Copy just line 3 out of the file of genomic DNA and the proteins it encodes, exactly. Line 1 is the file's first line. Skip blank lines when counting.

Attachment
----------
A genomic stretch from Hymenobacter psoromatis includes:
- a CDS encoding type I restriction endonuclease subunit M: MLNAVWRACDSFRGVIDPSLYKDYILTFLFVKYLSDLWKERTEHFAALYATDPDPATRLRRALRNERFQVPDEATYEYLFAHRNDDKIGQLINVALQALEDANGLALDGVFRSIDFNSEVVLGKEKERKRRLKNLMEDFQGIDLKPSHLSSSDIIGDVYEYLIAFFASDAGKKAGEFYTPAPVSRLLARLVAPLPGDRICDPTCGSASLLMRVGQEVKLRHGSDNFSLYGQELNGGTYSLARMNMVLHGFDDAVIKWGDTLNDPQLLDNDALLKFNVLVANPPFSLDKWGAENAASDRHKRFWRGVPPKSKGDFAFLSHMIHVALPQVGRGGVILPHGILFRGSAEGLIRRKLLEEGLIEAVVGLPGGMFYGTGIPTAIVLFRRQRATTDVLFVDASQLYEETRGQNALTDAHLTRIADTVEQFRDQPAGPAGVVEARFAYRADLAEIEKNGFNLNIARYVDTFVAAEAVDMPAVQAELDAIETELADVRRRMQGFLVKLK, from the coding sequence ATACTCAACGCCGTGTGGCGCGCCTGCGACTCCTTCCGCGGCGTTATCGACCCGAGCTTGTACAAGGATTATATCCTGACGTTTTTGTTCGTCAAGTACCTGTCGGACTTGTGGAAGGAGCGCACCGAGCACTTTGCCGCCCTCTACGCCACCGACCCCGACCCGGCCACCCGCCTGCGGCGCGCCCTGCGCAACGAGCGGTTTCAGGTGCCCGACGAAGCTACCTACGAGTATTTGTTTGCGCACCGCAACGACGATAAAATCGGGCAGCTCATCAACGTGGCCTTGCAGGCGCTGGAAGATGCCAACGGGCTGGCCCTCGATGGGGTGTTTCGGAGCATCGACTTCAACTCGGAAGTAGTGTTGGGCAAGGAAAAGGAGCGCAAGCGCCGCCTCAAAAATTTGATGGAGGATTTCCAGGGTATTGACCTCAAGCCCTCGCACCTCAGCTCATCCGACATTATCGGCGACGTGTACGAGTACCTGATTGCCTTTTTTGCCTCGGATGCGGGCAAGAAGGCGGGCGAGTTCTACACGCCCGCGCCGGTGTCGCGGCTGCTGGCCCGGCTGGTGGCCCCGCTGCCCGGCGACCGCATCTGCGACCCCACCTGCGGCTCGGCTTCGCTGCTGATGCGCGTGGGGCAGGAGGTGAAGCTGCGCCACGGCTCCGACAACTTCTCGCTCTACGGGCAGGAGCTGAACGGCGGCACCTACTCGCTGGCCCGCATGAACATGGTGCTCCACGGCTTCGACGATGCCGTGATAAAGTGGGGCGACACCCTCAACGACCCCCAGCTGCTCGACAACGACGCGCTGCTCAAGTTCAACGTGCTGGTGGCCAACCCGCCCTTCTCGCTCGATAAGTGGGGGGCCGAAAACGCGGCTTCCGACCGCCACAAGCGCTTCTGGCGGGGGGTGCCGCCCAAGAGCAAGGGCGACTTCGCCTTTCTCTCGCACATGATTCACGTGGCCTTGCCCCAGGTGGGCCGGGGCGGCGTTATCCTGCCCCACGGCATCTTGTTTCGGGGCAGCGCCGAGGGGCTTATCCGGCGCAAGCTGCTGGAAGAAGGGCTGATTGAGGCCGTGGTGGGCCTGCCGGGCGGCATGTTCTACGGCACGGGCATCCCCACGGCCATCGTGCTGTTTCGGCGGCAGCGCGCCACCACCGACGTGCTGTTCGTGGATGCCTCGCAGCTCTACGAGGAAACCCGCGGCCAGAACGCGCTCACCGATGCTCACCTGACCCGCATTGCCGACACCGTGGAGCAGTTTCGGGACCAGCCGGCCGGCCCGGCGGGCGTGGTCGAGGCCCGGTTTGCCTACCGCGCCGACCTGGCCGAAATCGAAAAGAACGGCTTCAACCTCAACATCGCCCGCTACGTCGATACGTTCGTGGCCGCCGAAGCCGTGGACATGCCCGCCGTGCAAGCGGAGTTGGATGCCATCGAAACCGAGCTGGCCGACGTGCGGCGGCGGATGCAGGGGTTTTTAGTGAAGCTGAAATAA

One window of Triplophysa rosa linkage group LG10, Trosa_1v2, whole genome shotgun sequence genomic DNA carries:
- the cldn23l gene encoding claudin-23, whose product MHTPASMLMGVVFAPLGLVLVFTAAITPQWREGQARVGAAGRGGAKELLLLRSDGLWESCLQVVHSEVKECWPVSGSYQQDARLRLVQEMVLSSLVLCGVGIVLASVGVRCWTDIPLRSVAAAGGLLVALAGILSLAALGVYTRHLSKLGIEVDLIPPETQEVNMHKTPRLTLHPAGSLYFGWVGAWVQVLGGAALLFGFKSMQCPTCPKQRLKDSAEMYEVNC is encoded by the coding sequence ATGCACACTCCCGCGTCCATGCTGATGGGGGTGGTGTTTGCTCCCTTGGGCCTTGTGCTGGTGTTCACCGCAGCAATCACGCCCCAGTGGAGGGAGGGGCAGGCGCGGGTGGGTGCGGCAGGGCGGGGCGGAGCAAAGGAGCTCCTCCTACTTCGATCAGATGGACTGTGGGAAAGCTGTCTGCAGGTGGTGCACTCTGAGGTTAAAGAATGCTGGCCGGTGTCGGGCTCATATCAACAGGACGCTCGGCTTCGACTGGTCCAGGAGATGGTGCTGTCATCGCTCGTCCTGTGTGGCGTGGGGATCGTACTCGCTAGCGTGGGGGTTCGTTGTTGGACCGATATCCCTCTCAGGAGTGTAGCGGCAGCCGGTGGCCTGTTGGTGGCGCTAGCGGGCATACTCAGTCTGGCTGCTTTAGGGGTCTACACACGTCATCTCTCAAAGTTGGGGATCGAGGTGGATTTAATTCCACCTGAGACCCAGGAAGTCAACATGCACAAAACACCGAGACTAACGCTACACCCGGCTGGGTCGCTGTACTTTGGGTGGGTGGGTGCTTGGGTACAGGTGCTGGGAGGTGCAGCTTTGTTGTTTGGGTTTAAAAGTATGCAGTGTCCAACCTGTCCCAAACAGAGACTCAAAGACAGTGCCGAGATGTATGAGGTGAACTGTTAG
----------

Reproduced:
One window of Triplophysa rosa linkage group LG10, Trosa_1v2, whole genome shotgun sequence genomic DNA carries: